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Old 03-26-2015, 02:32 PM   #1
JockVSJock
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Question Have multiple partitions for /var along with a partition for /var itself useful?


I'm setting up a new Linux server and trying to get the best performance from it, along with if any directory fills up, then I won't have to worry about the whole OS.

I want to split up /var into various partitions, such as the following:

/var/cache

/var/log

/var/software_install

Will there be a problem with having these separate partitions and still having a separate partition for /var too?

Or should I plan on just a separate partition only for /var only?

thanks
 
Old 03-26-2015, 03:13 PM   #2
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Yes, it is a good idea to have separate partitions when you know that the data in those partitions will be quite dynamic. It is done mostly on web servers for logs and database servers. If you have similar requirement then you can go with what you have mentioned that is creating separate partitions for /var and then for the directories under /var . The only thing that you have to make sure that you do it at the beginning when the directory is empty. It will be good to go with LVM so that you can expand them whenever required.
 
Old 03-26-2015, 03:48 PM   #3
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I'm thinking about doing something similar. You say that it should be done only when /var is empty. Would it be enough to boot from a live medium, copy everything from the old /var to the new partition, remove the old /var, and edit fstab accordingly?
 
Old 03-26-2015, 04:03 PM   #4
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For partitions like /var or /home it is usually done at the time of deployment itself. However, incase it wasn't done at the time of deployment then you can do the following:

1. Make a new partition, format it with whatever filesystem you want to.
2. Make a new directory something like varnew.
3. Mount the newly created partition on /varnew
4. Boot using livecd.
5. Copy stuff from /var to /varnew make sure that you use switches to preserve permissions.
6. Once copied rename /var to /varold
7. Umount /varold
8. Create a directory /var (make sure that it has same permissions as that of /varold)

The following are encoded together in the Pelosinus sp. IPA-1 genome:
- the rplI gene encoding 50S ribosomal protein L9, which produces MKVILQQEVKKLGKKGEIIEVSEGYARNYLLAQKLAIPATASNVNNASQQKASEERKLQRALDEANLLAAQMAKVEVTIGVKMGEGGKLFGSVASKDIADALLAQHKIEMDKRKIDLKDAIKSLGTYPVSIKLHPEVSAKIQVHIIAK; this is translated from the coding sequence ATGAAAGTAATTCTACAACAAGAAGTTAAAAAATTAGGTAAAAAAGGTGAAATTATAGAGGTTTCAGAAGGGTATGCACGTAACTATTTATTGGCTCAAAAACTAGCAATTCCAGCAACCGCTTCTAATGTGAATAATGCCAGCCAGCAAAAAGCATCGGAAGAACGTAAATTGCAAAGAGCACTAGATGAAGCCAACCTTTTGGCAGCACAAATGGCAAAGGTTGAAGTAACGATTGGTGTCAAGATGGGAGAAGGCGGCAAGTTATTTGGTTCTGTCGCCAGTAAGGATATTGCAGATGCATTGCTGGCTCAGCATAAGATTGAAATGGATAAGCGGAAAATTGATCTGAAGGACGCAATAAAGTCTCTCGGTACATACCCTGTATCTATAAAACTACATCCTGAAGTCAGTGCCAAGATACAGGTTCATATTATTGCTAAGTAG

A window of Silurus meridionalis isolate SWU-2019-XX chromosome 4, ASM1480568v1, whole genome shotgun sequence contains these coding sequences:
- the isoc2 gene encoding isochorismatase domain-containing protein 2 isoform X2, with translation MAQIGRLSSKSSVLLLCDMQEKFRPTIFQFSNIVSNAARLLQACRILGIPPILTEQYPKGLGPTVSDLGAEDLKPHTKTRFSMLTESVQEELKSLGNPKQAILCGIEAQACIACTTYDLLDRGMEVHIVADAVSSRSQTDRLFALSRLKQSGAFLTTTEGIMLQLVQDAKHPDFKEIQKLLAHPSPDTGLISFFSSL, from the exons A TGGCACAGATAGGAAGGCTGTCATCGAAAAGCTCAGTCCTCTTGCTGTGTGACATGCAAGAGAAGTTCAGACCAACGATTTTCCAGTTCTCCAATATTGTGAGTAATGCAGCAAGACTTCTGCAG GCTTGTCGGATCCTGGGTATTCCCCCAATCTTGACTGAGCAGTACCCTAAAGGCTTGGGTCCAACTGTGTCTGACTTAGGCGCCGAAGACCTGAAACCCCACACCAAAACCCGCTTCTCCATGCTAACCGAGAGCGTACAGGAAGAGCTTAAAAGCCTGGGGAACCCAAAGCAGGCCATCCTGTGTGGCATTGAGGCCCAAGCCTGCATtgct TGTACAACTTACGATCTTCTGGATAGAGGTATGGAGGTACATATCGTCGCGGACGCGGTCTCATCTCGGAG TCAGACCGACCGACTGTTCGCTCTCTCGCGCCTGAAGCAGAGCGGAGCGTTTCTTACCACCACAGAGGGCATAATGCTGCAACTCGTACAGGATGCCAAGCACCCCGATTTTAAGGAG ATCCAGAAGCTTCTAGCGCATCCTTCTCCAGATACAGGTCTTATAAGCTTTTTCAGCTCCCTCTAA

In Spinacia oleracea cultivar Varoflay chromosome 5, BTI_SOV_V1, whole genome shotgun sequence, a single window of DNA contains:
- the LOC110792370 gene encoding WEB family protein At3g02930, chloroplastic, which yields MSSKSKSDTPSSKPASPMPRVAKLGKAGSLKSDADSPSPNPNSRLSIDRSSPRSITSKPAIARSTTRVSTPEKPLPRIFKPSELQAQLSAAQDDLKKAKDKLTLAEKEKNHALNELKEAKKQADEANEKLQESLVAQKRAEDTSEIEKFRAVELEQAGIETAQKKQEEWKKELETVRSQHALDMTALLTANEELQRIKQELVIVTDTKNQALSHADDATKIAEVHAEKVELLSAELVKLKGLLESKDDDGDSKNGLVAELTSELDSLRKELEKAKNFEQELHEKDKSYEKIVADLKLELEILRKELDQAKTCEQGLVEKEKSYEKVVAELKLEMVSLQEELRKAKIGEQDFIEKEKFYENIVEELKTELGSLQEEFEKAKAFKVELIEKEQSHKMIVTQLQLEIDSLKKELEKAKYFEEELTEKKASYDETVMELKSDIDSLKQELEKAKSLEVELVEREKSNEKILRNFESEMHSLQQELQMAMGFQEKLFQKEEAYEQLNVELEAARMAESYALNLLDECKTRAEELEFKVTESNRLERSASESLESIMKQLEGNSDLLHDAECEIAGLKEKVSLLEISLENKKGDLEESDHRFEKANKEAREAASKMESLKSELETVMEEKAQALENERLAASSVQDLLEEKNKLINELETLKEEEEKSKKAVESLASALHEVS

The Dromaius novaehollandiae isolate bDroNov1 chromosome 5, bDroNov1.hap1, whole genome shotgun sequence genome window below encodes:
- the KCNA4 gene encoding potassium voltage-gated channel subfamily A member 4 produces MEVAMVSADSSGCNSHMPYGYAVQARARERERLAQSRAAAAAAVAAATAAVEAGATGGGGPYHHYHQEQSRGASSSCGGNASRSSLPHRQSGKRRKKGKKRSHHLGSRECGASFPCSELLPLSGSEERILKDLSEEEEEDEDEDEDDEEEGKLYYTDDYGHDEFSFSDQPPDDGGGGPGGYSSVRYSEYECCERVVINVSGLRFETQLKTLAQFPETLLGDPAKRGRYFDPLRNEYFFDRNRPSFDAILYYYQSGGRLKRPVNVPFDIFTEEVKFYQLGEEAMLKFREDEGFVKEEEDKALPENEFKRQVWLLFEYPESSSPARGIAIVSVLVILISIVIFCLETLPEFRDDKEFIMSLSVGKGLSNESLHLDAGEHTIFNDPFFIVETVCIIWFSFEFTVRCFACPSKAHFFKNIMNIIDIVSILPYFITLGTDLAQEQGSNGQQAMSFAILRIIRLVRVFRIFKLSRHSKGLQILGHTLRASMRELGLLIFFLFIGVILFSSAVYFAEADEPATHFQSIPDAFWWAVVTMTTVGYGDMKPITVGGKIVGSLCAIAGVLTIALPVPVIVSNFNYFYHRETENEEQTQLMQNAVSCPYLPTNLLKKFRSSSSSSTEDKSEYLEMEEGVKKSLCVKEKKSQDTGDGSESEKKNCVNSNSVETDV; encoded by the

9. Umount /varnew
10. Mount the partition mounted on /varnew to /var

Keep the old partition which was mounted on /varold for a while to make sure that everything is working fine. Delete it after 2 weeks or so.

Edit: Make sure that you have latest backup of /var before going ahead with above steps. Whenever you are playing around with partitions you should always have the latest backup.

Last edited by T3RM1NVT0R; 03-26-2015 at 04:05 PM.
 
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Old 03-26-2015, 04:11 PM   #5
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Quote:
Originally Posted by maples View Post
You say that it should be done only when /var is empty.
Yes, when you use a directory as a mount point you cannot access any of the old files and subdirectories in the mount point directory. You end up wasting hard drive space with inaccessible files.


Quote:
Originally Posted by maples View Post
Would it be enough to boot from a live medium, copy everything from the old /var to the new partition, remove the old /var, and edit fstab accordingly?
You need an empty /var directory to use as a mount point. So remove everything in /var but leave the directory.

Quote:
Originally Posted by maples View Post
I want to split up /var into various partitions, such as the following:

/var/cache

/var/log

/var/software_install
If /var is mounted on partition A and /var/cache is mounted on partition B then you have chained mount points.

If you have chained mount points then /var/cache has to be located on the /var partition and /var/cache should be empty when you make it into a mount point. Also if you have chained mount points then be sure to set up the pass number field correctly for each mount point in /etc/fstab. If you don't have the pass number field set correctly then Linux will try to mount the mount point directories in parallel which leads to intermittent failures depending on the timing of what order the mounts actually finish.


------------------------
Steve Stites

Last edited by jailbait; 03-26-2015 at 04:14 PM.
 
Old 03-26-2015, 04:37 PM   #6
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Quote:
Originally Posted by T3RM1NVT0R View Post
It will be good to go with LVM so that you can expand them whenever required.
Still wrapping my brain around LVM.

Would it be best to put each of those separate partitions under one Volume Group or multiple Volume Groups?
 
Old 03-26-2015, 04:41 PM   #7
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Quote:
Originally Posted by jailbait View Post

If you have chained mount points then /var/cache has to be located on the /var partition and /var/cache should be empty when you make it into a mount point. Also if you have chained mount points then be sure to set up the pass number field correctly for each mount point in /etc/fstab. If you don't have the pass number field set correctly then Linux will try to mount the mount point directories in parallel which leads to intermittent failures depending on the timing of what order the mounts actually finish.


------------------------
Steve Stites

If I'm doing this at install time, do I have to worry about chained mount points along with setting pass number fields?

Also I've never heard of chained mount points, so this is something else I need to research.
 
Old 03-26-2015, 05:08 PM   #8